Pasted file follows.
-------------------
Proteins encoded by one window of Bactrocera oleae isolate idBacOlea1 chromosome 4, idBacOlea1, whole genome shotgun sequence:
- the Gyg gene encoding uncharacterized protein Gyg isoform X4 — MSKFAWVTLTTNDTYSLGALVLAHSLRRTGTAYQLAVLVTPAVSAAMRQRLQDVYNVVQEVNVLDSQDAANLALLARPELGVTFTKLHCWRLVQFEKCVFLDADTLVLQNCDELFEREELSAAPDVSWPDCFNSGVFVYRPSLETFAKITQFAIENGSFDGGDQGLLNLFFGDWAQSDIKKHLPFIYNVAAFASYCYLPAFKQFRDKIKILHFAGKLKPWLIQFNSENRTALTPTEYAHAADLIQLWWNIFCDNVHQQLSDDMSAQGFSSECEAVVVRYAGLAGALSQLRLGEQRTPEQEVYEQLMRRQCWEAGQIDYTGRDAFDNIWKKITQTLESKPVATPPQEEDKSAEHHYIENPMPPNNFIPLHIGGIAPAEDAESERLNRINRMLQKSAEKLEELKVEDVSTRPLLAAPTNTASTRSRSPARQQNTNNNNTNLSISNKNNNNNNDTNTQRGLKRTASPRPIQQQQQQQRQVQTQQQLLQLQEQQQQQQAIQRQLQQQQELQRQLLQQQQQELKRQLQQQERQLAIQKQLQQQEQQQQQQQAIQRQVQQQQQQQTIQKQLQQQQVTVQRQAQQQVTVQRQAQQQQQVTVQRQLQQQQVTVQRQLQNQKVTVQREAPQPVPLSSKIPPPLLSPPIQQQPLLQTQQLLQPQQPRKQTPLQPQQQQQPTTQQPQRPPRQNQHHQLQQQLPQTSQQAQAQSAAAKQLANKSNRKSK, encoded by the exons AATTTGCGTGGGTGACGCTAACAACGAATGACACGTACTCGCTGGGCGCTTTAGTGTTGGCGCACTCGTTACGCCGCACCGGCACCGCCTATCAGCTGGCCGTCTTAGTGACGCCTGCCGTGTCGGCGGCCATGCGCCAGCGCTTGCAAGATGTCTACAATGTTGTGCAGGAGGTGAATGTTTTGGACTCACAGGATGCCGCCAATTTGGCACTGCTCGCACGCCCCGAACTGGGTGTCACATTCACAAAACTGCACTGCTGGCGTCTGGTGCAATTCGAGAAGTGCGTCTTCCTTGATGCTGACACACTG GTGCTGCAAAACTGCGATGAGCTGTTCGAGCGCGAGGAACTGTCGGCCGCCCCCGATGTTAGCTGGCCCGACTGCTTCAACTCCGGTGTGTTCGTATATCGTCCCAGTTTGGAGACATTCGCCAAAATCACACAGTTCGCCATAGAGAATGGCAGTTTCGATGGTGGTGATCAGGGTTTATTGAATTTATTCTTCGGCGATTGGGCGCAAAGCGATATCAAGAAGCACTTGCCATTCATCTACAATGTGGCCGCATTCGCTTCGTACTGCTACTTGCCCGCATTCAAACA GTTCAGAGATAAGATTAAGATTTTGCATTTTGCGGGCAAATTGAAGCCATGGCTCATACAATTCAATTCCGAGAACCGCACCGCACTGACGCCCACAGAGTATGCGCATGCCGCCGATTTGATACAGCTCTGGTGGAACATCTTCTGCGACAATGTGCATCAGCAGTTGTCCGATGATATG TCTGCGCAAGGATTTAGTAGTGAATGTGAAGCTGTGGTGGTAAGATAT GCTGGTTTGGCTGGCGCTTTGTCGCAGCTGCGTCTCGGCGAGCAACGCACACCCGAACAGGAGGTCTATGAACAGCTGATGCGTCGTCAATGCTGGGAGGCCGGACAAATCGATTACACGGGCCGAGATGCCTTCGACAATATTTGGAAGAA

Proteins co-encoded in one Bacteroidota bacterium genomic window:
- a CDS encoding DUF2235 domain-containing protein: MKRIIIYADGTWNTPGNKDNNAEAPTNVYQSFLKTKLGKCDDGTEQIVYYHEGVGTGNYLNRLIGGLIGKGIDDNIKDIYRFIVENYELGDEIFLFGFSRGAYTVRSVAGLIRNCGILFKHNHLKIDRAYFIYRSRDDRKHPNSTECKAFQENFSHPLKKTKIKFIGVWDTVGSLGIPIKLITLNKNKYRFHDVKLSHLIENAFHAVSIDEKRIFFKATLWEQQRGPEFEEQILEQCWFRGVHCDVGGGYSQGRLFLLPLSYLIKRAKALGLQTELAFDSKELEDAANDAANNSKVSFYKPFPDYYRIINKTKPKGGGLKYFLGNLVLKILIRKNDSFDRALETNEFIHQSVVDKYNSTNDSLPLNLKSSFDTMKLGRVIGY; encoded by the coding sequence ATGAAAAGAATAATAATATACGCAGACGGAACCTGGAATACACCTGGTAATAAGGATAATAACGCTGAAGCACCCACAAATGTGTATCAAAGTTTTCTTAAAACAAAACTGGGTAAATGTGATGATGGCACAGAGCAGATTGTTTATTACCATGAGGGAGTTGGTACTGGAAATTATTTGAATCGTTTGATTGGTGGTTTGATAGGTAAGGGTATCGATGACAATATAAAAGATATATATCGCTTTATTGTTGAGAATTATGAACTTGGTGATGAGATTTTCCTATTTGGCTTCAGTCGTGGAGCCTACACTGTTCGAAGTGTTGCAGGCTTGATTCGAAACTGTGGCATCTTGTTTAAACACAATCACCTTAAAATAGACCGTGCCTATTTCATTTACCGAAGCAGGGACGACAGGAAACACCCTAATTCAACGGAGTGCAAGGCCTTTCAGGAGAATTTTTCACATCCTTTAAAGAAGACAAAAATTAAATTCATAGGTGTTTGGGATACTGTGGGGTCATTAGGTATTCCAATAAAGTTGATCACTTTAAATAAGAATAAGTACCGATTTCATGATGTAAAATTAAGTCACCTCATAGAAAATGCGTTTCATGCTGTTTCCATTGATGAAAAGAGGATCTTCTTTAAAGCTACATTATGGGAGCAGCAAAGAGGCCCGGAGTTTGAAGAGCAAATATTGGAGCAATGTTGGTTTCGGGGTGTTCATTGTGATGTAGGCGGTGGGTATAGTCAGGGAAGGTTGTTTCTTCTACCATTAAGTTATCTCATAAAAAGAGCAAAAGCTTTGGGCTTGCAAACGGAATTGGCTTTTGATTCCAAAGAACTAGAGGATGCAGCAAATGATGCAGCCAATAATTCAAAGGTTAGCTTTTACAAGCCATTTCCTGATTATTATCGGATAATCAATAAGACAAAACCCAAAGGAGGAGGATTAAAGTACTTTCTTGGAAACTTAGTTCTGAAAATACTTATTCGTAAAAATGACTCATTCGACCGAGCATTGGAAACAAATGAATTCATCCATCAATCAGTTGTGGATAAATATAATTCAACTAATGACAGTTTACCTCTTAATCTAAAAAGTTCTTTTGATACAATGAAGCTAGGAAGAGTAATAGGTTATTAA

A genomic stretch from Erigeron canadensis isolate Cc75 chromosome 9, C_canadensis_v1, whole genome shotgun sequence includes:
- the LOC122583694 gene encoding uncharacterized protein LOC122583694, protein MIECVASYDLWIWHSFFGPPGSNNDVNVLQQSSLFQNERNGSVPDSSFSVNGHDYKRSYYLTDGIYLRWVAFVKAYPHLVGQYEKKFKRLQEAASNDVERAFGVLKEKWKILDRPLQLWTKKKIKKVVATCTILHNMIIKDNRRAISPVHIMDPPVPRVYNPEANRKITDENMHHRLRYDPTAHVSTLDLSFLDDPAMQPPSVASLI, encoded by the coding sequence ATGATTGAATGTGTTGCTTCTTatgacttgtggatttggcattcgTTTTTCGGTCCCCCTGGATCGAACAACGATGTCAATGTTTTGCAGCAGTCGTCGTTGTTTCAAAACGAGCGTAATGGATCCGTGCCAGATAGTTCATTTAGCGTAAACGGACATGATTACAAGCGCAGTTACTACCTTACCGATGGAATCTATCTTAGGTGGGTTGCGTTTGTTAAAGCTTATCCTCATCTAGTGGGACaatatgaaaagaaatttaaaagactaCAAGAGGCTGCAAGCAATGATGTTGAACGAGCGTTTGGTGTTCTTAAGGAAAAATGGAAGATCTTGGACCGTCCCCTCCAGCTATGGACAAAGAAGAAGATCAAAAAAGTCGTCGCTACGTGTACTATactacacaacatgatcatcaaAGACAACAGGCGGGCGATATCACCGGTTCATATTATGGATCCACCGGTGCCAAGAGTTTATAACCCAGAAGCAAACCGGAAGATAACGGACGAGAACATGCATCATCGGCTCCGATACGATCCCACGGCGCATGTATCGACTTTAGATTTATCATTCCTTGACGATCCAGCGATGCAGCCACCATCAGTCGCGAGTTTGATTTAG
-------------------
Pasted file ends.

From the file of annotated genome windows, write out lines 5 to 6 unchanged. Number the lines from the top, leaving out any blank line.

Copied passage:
A genomic stretch from Erigeron canadensis isolate Cc75 chromosome 9, C_canadensis_v1, whole genome shotgun sequence includes:
- the LOC122583694 gene encoding uncharacterized protein LOC122583694, protein MIECVASYDLWIWHSFFGPPGSNNDVNVLQQSSLFQNERNGSVPDSSFSVNGHDYKRSYYLTDGIYLRWVAFVKAYPHLVGQYEKKFKRLQEAASNDVERAFGVLKEKWKILDRPLQLWTKKKIKKVVATCTILHNMIIKDNRRAISPVHIMDPPVPRVYNPEANRKITDENMHHRLRYDPTAHVSTLDLSFLDDPAMQPPSVASLI, encoded by the coding sequence ATGATTGAATGTGTTGCTTCTTatgacttgtggatttggcattcgTTTTTCGGTCCCCCTGGATCGAACAACGATGTCAATGTTTTGCAGCAGTCGTCGTTGTTTCAAAACGAGCGTAATGGATCCGTGCCAGATAGTTCATTTAGCGTAAACGGACATGATTACAAGCGCAGTTACTACCTTACCGATGGAATCTATCTTAGGTGGGTTGCGTTTGTTAAAGCTTATCCTCATCTAGTGGGACaatatgaaaagaaatttaaaagactaCAAGAGGCTGCAAGCAATGATGTTGAACGAGCGTTTGGTGTTCTTAAGGAAAAATGGAAGATCTTGGACCGTCCCCTCCAGCTATGGACAAAGAAGAAGATCAAAAAAGTCGTCGCTACGTGTACTATactacacaacatgatcatcaaAGACAACAGGCGGGCGATATCACCGGTTCATATTATGGATCCACCGGTGCCAAGAGTTTATAACCCAGAAGCAAACCGGAAGATAACGGACGAGAACATGCATCATCGGCTCCGATACGATCCCACGGCGCATGTATCGACTTTAGATTTATCATTCCTTGACGATCCAGCGATGCAGCCACCATCAGTCGCGAGTTTGATTTAG